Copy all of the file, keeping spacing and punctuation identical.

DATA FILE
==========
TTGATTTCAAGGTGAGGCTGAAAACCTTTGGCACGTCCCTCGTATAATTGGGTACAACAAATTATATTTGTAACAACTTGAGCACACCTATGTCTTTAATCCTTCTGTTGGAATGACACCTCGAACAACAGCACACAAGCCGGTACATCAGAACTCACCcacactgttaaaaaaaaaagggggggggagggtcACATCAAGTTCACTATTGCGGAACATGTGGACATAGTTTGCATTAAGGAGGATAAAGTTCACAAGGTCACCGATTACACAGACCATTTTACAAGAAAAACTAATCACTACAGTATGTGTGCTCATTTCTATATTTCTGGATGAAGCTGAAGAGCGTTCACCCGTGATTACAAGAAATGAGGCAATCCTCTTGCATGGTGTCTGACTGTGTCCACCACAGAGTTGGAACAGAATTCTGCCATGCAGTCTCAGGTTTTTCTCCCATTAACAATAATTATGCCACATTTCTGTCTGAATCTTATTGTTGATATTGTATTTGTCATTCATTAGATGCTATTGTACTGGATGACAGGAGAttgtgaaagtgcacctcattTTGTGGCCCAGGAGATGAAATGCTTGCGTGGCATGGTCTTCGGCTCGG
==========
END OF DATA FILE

TTGATTTCAAGGTGAGGCTGAAAACCTTTGGCACGTCCCTCGTATAATTGGGTACAACAAATTATATTTGTAACAACTTGAGCACACCTATGTCTTTAATCCTTCTGTTGGAATGACACCTCGAACAACAGCACACAAGCCGGTACATCAGAACTCACCcacactgttaaaaaaaaaagggggggggagggtcACATCAAGTTCACTATTGCGGAACATGTGGACATAGTTTGCATTAAGGAGGATAAAGTTCACAAGGTCACCGATTACACAGACCATTTTACAAGAAAAACTAATCACTACAGTATGTGTGCTCATTTCTATATTTCTGGATGAAGCTGAAGAGCGTTCACCCGTGATTACAAGAAATGAGGCAATCCTCTTGCATGGTGTCTGACTGTGTCCACCACAGAGTTGGAACAGAATTCTGCCATGCAGTCTCAGGTTTTTCTCCCATTAACAATAATTATGCCACATTTCTGTCTGAATCTTATTGTTGATATTGTATTTGTCATTCATTAGATGCTATTGTACTGGATGACAGGAGAttgtgaaagtgcacctcattTTGTGGCCCAGGAGATGAAATGCTTGCGTGGCATGGTCTTCGGCTCGG